Letter | Published:

Vanadate inhibits the red cell (Na+, K+) ATPase from the cytoplasmic side

Naturevolume 272pages552554 (1978) | Download Citation



THE enzyme (Na+, K+)ATPase exists in the plasma membrane of animal cells and maintains a high intracellular K+-to-Na+ ratio by coupling movement of these ions to the hydrolysis of ATP. This enzyme spans the plasma membrane1 and is asymmetrically positioned with the ATP hydrolysing site on the cytoplasmic side2. Cardiac glycosides inhibit the (Na+, K+)-ATPase by binding to the part of the enzyme facing the extracellular fluid3. Although there is considerable evidence that hormonal regulation of (Na+, K+)ATPase occurs in certain tissues4–8, no endogenous regulatory agents of the purified enzyme have been identified. Recently we discovered that vanadate (vanadium in the +5 oxidation state) inhibits purified (Na+, K+)ATPase from several tissues at concentrations of 10−7–10−8 M (refs 9,10). Vanadium has been established as a nutritional requirement in chickens and rats, and our estimates of the concentration of vanadium in muscle tissue (10−6–10−7 M) agree with concentrations measured in other tissues11. It is known that vanadate has properties similar to those of the phosphate ion12, and it therefore seemed likely that it might inhibit the enzyme by binding to the hydrolysis site which is on the cytoplasmic surface of the enzyme. We demonstrate here that vanadate is transported into the red cell and inhibits the (Na+, K +)ATPase from the cytoplasmic side.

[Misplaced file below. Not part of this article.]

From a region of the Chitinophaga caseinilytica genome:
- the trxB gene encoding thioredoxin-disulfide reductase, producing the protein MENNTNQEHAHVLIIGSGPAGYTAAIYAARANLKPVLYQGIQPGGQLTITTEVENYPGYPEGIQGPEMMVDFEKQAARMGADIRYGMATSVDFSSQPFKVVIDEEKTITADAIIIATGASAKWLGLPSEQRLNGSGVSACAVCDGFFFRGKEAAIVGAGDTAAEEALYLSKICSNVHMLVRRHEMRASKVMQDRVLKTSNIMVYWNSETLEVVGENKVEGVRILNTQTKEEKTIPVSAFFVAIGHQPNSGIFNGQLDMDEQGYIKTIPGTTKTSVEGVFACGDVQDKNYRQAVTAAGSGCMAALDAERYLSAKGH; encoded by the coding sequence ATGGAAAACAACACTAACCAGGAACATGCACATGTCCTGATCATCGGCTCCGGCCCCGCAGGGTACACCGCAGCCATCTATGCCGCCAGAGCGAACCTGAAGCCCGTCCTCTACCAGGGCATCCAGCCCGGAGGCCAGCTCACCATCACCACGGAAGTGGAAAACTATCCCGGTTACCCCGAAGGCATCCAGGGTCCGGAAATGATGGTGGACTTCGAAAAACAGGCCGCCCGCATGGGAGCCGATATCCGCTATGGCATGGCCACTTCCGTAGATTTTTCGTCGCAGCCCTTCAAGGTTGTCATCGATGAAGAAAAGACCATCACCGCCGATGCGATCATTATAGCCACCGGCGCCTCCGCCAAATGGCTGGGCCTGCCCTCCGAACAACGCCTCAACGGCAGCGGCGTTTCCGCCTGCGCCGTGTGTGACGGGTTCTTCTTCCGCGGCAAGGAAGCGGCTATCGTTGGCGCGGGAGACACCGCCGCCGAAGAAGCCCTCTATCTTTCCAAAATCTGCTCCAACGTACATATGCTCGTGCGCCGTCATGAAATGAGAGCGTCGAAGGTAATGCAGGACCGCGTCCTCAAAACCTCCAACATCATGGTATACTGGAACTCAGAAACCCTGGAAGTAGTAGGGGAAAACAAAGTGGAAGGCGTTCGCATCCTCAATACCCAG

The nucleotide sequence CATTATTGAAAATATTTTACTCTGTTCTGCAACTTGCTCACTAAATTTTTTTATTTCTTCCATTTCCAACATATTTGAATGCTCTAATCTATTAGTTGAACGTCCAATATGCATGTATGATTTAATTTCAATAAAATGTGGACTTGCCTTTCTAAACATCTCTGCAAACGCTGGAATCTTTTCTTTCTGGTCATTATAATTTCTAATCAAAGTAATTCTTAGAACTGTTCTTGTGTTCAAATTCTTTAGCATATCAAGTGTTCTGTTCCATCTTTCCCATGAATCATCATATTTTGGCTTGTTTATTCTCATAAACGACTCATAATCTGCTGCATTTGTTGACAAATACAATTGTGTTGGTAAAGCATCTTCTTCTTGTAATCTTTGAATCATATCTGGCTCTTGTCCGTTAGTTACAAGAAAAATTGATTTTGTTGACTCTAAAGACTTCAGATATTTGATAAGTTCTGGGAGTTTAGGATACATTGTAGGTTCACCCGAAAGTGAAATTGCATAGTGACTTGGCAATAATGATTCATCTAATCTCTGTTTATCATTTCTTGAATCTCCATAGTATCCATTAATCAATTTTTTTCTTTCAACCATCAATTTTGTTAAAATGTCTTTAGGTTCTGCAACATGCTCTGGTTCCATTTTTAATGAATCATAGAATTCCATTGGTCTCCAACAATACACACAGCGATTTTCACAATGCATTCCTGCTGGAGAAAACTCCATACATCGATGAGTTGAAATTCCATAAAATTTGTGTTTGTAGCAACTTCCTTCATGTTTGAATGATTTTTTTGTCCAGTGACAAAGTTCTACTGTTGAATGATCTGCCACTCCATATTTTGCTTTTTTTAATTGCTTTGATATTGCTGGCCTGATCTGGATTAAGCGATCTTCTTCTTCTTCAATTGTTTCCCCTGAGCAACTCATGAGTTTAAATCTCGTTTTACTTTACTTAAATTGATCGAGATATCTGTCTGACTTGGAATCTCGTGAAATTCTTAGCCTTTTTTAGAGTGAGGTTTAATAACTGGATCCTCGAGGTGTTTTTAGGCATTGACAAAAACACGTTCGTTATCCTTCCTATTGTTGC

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  1. Department of Biochemistry and Molecular Biology, Harvard University, The Biological Laboratories, 16 Divinity Ave., Cambridge, Massachusetts, 02138



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